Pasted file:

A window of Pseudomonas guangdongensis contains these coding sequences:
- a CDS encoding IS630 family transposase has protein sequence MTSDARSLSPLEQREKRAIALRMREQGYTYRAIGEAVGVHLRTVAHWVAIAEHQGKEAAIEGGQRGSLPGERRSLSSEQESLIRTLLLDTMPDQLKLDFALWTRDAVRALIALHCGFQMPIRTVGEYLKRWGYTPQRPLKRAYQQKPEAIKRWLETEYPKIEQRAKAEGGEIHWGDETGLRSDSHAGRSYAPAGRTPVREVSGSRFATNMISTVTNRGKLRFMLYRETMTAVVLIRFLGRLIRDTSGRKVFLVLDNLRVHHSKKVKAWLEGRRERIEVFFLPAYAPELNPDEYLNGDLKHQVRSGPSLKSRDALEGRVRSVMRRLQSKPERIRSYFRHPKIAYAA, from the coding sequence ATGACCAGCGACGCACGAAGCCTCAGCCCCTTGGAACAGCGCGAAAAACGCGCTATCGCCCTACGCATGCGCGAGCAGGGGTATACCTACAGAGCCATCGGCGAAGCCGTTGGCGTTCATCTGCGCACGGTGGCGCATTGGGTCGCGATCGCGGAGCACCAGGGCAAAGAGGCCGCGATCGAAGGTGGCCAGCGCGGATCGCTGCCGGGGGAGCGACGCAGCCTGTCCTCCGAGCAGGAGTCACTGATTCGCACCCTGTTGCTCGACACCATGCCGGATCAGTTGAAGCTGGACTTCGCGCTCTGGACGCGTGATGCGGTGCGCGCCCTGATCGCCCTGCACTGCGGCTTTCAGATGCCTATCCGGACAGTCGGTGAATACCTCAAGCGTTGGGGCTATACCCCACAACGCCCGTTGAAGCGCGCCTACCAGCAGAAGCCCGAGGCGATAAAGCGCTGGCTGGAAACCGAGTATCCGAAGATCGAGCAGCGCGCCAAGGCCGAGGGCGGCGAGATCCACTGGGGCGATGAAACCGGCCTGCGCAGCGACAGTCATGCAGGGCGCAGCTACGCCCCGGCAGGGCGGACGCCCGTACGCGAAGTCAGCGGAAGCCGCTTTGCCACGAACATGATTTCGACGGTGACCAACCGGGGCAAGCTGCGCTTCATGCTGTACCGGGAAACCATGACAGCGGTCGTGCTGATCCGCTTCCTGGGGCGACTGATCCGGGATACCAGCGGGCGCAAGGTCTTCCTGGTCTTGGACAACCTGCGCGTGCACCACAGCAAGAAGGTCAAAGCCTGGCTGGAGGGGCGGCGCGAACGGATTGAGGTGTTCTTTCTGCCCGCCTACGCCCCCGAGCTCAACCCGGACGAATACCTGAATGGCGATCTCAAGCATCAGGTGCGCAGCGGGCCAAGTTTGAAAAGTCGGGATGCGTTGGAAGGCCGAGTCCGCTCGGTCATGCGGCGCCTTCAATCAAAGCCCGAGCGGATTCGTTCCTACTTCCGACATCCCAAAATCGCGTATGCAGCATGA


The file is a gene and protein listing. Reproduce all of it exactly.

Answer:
A window of Pseudomonas guangdongensis contains these coding sequences:
- a CDS encoding IS630 family transposase has protein sequence MTSDARSLSPLEQREKRAIALRMREQGYTYRAIGEAVGVHLRTVAHWVAIAEHQGKEAAIEGGQRGSLPGERRSLSSEQESLIRTLLLDTMPDQLKLDFALWTRDAVRALIALHCGFQMPIRTVGEYLKRWGYTPQRPLKRAYQQKPEAIKRWLETEYPKIEQRAKAEGGEIHWGDETGLRSDSHAGRSYAPAGRTPVREVSGSRFATNMISTVTNRGKLRFMLYRETMTAVVLIRFLGRLIRDTSGRKVFLVLDNLRVHHSKKVKAWLEGRRERIEVFFLPAYAPELNPDEYLNGDLKHQVRSGPSLKSRDALEGRVRSVMRRLQSKPERIRSYFRHPKIAYAA, from the coding sequence ATGACCAGCGACGCACGAAGCCTCAGCCCCTTGGAACAGCGCGAAAAACGCGCTATCGCCCTACGCATGCGCGAGCAGGGGTATACCTACAGAGCCATCGGCGAAGCCGTTGGCGTTCATCTGCGCACGGTGGCGCATTGGGTCGCGATCGCGGAGCACCAGGGCAAAGAGGCCGCGATCGAAGGTGGCCAGCGCGGATCGCTGCCGGGGGAGCGACGCAGCCTGTCCTCCGAGCAGGAGTCACTGATTCGCACCCTGTTGCTCGACACCATGCCGGATCAGTTGAAGCTGGACTTCGCGCTCTGGACGCGTGATGCGGTGCGCGCCCTGATCGCCCTGCACTGCGGCTTTCAGATGCCTATCCGGACAGTCGGTGAATACCTCAAGCGTTGGGGCTATACCCCACAACGCCCGTTGAAGCGCGCCTACCAGCAGAAGCCCGAGGCGATAAAGCGCTGGCTGGAAACCGAGTATCCGAAGATCGAGCAGCGCGCCAAGGCCGAGGGCGGCGAGATCCACTGGGGCGATGAAACCGGCCTGCGCAGCGACAGTCATGCAGGGCGCAGCTACGCCCCGGCAGGGCGGACGCCCGTACGCGAAGTCAGCGGAAGCCGCTTTGCCACGAACATGATTTCGACGGTGACCAACCGGGGCAAGCTGCGCTTCATGCTGTACCGGGAAACCATGACAGCGGTCGTGCTGATCCGCTTCCTGGGGCGACTGATCCGGGATACCAGCGGGCGCAAGGTCTTCCTGGTCTTGGACAACCTGCGCGTGCACCACAGCAAGAAGGTCAAAGCCTGGCTGGAGGGGCGGCGCGAACGGATTGAGGTGTTCTTTCTGCCCGCCTACGCCCCCGAGCTCAACCCGGACGAATACCTGAATGGCGATCTCAAGCATCAGGTGCGCAGCGGGCCAAGTTTGAAAAGTCGGGATGCGTTGGAAGGCCGAGTCCGCTCGGTCATGCGGCGCCTTCAATCAAAGCCCGAGCGGATTCGTTCCTACTTCCGACATCCCAAAATCGCGTATGCAGCATGA